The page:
And here it is:
A gentleman is visible in the lower-right, for scale.
According to The Boston Globe, Cave's installation features 16,000 wind spinners, 24 chandeliers, 10 miles of crystals 13 gilded pigs, thousands of ceramic birds, fruits, and animals, 17 cast-iron lawn jockeys and millions of plastic pony beads.
Closeup of a wind-spinner, featuring a die-cut revolver. Other spinners feature tears and targets.
In the center of the gallery, a former textile and electronics factory, is a vision of heaven made from crystals, chandeliers, ceramic knick-knacks, and seemingly everything that my Grandma Tocha ever hoarded during her long life.
If you're over age 12, you can climb up one of the ladders and see what's up there.
It's scary up there, and secret-garden-like, if the garden was made from the inside of someone's fevered mind. The lawn jockeys, once-demeaning caricatures planted in the front yards of U.S. homes, may have had a dual purpose, signalling safe houses on the underground railroad. On this floating island, they're holding dream-catchers made from twine and badminton rackets.
We live in a world jam-packed with stuff, with abundance beyond human imagining. What lives in the heaven of our minds? Cave thought to ask the question, "Is there racism in heaven?" A question that makes me bow my head in sadness.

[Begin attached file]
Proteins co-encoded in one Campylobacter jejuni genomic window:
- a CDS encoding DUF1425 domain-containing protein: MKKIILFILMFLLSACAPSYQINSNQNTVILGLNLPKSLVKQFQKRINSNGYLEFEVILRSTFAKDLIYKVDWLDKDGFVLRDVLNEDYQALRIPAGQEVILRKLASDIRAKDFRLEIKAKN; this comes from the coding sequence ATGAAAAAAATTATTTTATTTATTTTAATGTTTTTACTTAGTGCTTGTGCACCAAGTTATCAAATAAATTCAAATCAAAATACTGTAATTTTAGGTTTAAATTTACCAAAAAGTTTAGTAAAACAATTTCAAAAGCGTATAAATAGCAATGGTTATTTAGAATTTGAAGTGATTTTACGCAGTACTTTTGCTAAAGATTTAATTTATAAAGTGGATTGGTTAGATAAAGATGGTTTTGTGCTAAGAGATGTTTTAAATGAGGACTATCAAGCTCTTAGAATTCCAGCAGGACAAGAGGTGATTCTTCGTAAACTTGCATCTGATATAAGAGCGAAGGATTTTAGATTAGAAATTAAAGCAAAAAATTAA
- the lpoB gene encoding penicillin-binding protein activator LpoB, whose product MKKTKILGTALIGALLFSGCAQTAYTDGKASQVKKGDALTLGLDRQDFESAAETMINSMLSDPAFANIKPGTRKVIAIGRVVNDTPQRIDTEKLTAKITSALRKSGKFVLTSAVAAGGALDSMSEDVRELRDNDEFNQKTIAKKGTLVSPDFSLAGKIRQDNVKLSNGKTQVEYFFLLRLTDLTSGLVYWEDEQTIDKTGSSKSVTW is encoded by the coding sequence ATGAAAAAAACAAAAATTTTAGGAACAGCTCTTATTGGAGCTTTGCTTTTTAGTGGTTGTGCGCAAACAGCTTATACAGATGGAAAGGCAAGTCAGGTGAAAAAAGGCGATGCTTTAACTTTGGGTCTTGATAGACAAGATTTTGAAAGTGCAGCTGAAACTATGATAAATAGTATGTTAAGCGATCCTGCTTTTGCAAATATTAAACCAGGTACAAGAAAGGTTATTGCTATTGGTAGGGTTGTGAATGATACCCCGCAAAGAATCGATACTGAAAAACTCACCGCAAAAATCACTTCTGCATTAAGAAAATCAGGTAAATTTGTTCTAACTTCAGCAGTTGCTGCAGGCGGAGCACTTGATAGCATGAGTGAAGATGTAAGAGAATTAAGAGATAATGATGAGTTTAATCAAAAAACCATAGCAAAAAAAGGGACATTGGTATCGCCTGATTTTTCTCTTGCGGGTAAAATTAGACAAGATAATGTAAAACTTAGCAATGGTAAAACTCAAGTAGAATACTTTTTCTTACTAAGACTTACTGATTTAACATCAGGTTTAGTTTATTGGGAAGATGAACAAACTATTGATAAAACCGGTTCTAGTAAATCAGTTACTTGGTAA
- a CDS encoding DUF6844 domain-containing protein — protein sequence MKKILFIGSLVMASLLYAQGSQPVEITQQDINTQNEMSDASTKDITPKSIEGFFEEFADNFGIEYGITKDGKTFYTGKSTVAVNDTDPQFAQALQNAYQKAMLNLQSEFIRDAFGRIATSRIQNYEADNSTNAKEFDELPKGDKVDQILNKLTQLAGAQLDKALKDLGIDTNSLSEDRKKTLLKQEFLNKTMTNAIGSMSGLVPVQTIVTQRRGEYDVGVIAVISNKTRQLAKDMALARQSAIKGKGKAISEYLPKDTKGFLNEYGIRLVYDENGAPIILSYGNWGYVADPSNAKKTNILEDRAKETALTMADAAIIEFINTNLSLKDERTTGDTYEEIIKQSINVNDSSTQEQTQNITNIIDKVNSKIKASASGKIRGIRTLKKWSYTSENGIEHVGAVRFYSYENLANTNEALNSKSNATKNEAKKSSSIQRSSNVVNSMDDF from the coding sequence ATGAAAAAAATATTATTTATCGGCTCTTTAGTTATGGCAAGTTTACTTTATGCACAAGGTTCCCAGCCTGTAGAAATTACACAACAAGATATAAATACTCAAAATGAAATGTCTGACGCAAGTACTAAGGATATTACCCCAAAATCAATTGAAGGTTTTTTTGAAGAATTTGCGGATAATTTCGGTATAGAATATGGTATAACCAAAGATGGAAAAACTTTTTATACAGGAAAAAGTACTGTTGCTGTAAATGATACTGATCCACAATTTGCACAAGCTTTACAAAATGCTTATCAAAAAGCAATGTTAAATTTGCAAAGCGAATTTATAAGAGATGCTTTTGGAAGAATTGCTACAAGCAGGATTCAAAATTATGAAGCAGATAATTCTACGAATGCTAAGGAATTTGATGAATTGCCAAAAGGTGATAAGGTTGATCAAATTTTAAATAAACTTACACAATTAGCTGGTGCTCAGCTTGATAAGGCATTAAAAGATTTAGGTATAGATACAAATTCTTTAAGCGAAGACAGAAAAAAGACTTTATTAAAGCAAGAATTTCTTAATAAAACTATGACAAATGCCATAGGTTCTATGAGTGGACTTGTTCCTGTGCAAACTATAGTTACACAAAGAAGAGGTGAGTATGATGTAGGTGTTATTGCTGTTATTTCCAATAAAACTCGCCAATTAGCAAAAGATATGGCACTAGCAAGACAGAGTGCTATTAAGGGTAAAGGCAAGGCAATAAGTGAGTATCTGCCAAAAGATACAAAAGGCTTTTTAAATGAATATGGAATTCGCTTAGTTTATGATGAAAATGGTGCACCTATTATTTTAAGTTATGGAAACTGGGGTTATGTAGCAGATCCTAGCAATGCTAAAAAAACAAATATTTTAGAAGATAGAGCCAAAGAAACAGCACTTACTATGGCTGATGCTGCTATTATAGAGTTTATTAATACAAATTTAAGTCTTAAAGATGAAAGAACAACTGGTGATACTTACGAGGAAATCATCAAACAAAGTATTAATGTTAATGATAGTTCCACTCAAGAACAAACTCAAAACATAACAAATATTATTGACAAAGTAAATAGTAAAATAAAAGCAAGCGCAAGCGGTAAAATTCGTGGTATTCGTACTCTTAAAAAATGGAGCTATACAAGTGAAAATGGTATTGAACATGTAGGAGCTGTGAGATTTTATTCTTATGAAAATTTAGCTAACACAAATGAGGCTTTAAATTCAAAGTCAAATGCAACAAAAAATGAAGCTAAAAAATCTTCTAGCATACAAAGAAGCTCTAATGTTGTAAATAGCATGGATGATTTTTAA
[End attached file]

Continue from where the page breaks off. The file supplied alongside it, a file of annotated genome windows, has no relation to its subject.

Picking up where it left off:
And what does this grandma's parlor of a heaven make of our world below?
Ceramic birds survey our whirling human-made violent nature.
A corridor of beaded tarps continue the installation.
From a distance they look like woven rope.
But they're beaded. Here are the millions of pony beads.
|So many beads|
You can survey the entirety of Until from more than one mezzanine level in MASS MoCA's surreal industrial layout.
And finally, at the end of the gallery, a cascade of Mylar strips, billowing from a rack of oversized industrial-strength fans. Jackson's footage of this shiny, rustling coda is at the end of this one-minute film below:
Nick Cave "Until" - MASS MoCA, September, 2017 from Miss Lisa on Vimeo.
There's a video-installation room made up of staring eyes and a hint of Cave's soundsuit output—the surreal identity-erasing costumes he's known for (see below).
Until ends September 4th. I will never forget it. Cave readjusts our vision of the world where everything is recognizable yet drastically altered. If you ever get a chance, have yourself a Nick Cave experience.